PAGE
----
The basic racial asymmetry between Blacks and Whites means that the “Face-Saving Racial Myth” must never be challenged, for when it is the already tattered national fabric starts to unravel. Wherever you have a marked racial asymmetry, honest discussion of it will do two things. First it will be immensely offensive to the disadvantaged race and those who claim to speak for them (another indice of racial asymmetry is that Blacks usually need Whites to do their arguing for them). It is unrealistic not to expect them to be angry. They will be well and truly pissed. This is not an argument to placate them, but a mere statement of fact.
The second thing that will happen is that White people, even those who have nothing but goodwill for Blacks, will notice that the longer they honestly and frankly discuss race the more they will end up sounding exactly like “White supremacists” and so-called hard-line “racists.” This is not because they have “inherent racism” as leftists like to imagine, it is simply because the facts of the debate will push them in that direction.
Derbyshire’s article is a perfect example of both of these effects. Far from being hateful or racist, the tone of the article was one of stoical regret that things had to be the way they are, but that, because of undeniable facts and dangers, certain precautions were advisable to safeguard one’s children. Writing with his usual honesty and thoroughness, it wasn’t long before he was unwittingly saying things that couldn’t help but be offensive to Blacks, while nevertheless being completely true.
The direction that the debate goes was revealed on the on-line comment boards at Taki’s and several other publications that got involved in the fight. Where these were’t censored, the debates all served to highlight the great racial asymmetry between Blacks and Whites. After Black crime rates were mentioned, the debate tended to move on to why Blacks commit so much more crime than Whites, leading to issues of poverty, low IQs, and the failure of Blacks to progress since “racism” ended. This then led to the corruption, chaos, and devastation seen in Black-run areas, with countless examples, usually mentioning Detroit and occasionally Haiti, as well as African countries. Even slavery is a can of worms for Blacks as most of the actual enslaving, like most Black crime, was Black-on-Black, with White and Jewish slave traders providing the unfortunates with an escape from probable certain death and possible cannibalism.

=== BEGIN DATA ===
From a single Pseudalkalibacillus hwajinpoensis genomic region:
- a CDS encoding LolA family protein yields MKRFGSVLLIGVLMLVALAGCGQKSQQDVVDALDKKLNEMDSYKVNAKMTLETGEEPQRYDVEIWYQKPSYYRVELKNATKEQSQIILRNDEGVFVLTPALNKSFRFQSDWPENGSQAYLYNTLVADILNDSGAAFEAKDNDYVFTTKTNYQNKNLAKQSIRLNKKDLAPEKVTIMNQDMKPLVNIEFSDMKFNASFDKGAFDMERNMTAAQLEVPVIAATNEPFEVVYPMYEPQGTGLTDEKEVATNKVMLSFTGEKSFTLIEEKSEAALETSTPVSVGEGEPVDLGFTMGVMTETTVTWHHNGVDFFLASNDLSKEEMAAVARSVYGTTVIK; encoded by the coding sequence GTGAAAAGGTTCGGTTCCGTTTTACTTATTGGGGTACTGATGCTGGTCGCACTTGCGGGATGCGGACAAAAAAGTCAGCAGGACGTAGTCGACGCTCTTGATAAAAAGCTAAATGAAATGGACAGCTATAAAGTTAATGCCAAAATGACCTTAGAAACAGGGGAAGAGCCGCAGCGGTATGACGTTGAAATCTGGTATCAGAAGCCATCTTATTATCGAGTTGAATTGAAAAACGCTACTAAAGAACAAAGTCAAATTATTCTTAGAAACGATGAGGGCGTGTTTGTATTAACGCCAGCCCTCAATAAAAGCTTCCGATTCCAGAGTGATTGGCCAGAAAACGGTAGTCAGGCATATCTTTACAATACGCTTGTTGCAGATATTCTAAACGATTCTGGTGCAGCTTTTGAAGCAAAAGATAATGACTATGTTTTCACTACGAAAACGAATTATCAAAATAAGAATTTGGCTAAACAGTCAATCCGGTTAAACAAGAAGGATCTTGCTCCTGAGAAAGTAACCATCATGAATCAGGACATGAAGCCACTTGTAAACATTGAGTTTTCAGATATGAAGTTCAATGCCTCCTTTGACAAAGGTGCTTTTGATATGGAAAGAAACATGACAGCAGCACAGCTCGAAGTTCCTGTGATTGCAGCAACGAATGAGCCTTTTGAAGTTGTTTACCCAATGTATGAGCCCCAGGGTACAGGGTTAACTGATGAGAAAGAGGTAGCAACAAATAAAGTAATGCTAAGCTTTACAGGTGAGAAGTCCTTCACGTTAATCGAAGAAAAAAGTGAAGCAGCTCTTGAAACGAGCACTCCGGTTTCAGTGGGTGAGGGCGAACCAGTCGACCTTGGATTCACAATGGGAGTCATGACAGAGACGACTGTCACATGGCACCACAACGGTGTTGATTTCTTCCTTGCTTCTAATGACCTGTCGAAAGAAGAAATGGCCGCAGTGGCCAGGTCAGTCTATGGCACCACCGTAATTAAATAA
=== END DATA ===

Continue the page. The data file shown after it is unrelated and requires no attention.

Against a plethora of brutal facts and hard experience all that the defenders / apologists of Black dysfunction have is the “Face-Saving Racial Myth,” creaking, leaking, ragged, and ridiculous from constant overuse since the early 1960s, and a flood of Nazi, klan, hillbilly, and duelling banjo jibes to cover up the vacuum where their arguments and evidence should be.
In short, the more that race is honestly discussed the more insulting it inevitably becomes for Blacks, and the more Whites will find themselves slipping unwittingly into “supremacist” language and attitudes, simply because of the underlying racial asymmetry. There is almost a surreal quality to any attempt to discuss such topics as the 20-point IQ gap, Black-on-White crime (with stats and examples), racial profiling, and the history of slavery in a calm, polite, and respectful way.
We have built our new national “harmony” on quite an unstable foundation. Jeremiah Wright railed against American racism by claiming that “We Americans believe in white supremacy and black inferiority, and believe it more than we believe in God.” Wright is largely right, though perhaps the degree of certainty is exaggerated. I really believe that this attitude is widespread among those on the Left and the Right, in all classes, and in all ethnic groups, though few “reputable” members of society admit their thoughtcrimes to anyone—or to themselves. For that honesty could be dangerous; people might get lowried! What a repulsive mess! I find it outrageous—the despicable lies and taboos that cloud thinking. When people cannot even face up to their own inner judgment, how can we expect any coherence to proceed? We are a nation of cowards—and idiots!